|Friday, April 12, 2013||(Comment)|
Full employment: how the euro can work for Ireland, not against it
By eliminating taxes on employer-employee transactions, one can reduce the marginal cost of labour for employers — so that they hire more workers — without reducing nominal after-tax wages or widening after-tax wage inequalities.
In Ireland, the easiest way to do this is to let employers retain the PAYE income tax and Pay Related Social Insurance (PRSI) that they currently withhold from wages, while continuing to credit workers for the withheld tax as if it had been paid to the government, and to abolish employers' contributions to PRSI. For convenience I shall refer to all these imposts as PAYE tax.
Some of the lost revenue from PAYE tax would need to be replaced (some, but not all, because the rise in employment would reduce welfare expenditure). If it were replaced by an alternative tax paid by employers, the new tax would be paid out of the same pool of income as the old one, so employers would not need to raise prices. If the alternative tax were on anything but labour, it would not undo the reduction of the marginal cost of labour for employers.
These conclusions hold even if the "alternative tax" is an increase in the VAT. Whenever it is said that replacing personal income tax by VAT would raise prices, it is assumed that the personal income tax currently withheld by employers would instead be paid out in gross wages, so that the income needed to pay the VAT would need to come from elsewhere, namely higher prices. But if the PAYE tax were retained by employers as proposed here, it would be available to pay the VAT, so there would be no overall rise in prices of goods and services produced within the country.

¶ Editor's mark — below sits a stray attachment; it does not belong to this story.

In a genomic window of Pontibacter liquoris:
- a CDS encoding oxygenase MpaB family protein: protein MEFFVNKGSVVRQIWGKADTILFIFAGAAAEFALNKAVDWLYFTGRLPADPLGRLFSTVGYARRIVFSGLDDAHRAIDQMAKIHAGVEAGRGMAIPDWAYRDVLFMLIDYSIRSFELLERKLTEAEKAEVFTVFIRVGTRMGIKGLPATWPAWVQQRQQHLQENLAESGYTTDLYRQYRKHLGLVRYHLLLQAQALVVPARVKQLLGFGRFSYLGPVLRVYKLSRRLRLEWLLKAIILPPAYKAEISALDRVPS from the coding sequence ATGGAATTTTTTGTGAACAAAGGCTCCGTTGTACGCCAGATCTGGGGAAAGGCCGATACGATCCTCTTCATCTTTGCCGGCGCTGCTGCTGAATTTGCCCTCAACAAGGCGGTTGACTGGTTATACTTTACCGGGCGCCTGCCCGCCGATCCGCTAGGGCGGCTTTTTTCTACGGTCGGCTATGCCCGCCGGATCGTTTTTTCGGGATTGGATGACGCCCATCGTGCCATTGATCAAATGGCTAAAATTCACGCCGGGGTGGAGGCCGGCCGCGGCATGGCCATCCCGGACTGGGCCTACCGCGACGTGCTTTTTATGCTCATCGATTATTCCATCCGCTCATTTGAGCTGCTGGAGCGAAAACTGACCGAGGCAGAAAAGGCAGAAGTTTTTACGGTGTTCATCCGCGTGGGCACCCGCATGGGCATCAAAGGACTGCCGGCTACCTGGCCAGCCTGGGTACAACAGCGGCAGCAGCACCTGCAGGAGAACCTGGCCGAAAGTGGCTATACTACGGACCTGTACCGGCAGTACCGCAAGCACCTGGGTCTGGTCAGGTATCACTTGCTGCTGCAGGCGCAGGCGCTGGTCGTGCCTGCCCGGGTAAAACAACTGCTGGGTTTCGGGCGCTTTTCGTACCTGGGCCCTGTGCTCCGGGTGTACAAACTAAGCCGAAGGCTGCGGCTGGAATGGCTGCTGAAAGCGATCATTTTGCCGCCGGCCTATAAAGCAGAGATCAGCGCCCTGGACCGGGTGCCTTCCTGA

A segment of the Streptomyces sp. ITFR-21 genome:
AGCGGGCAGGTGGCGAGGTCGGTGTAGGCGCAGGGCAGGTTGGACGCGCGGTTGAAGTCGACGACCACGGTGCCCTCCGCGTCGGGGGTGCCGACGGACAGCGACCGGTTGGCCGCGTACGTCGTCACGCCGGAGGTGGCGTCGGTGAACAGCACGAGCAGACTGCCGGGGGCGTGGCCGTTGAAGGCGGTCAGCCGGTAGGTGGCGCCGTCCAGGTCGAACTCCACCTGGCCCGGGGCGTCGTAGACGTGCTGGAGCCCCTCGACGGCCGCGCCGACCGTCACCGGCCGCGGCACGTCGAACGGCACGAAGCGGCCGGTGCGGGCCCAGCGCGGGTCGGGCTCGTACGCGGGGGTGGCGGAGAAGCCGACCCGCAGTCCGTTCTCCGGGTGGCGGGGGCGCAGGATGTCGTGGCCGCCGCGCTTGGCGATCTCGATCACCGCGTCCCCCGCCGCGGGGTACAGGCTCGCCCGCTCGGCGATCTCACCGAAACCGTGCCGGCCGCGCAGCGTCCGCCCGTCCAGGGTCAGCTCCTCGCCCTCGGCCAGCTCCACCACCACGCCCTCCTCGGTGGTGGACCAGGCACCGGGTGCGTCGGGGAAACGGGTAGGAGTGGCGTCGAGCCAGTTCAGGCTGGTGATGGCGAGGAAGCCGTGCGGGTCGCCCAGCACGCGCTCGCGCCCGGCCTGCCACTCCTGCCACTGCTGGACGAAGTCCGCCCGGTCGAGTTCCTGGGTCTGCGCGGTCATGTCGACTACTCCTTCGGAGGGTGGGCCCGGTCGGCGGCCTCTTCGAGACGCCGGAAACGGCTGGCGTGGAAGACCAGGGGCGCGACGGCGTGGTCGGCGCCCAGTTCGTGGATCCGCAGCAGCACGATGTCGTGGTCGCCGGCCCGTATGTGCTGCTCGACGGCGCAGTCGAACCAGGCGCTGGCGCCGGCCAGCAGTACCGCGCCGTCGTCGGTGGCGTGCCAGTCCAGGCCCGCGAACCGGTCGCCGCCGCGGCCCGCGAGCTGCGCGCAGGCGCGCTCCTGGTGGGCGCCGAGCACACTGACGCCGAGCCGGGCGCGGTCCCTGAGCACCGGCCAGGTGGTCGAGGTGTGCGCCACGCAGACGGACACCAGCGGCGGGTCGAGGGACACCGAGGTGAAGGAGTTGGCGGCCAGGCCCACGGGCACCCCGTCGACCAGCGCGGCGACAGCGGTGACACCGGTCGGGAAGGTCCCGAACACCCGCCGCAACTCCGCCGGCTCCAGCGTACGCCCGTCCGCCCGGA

This together with the preservation of nominal after-tax wages and the rise in employment would raise employees' aggregate demand for the products of their labour. Demand from overseas would also rise, because Irish exports would become cheaper: the fall in production costs due to removal of PAYE tax on labour would not be offset by the increase in VAT, because VAT is not applied to exports.
Of course the VAT would raise retail prices of imports. This is a small price to pay for the increased earning opportunities. It is austerity of the desirable sort — austerity that gets you out of debt by inhibiting spending but not earning.
In a country with its own currency, such as Australia, a tax reform that promotes exports over imports would have its effect partly offset by a rise in the currency. That can't happen in Ireland, whose trade outside the eurozone is too small to affect significantly the value of the euro. If that means my idea gets more traction in Ireland than in Australia, so be it.
[Last modified 13 April 2013. P.S.: See also Maximalist ‘fiscal devaluations’ for Greece and Australia.]
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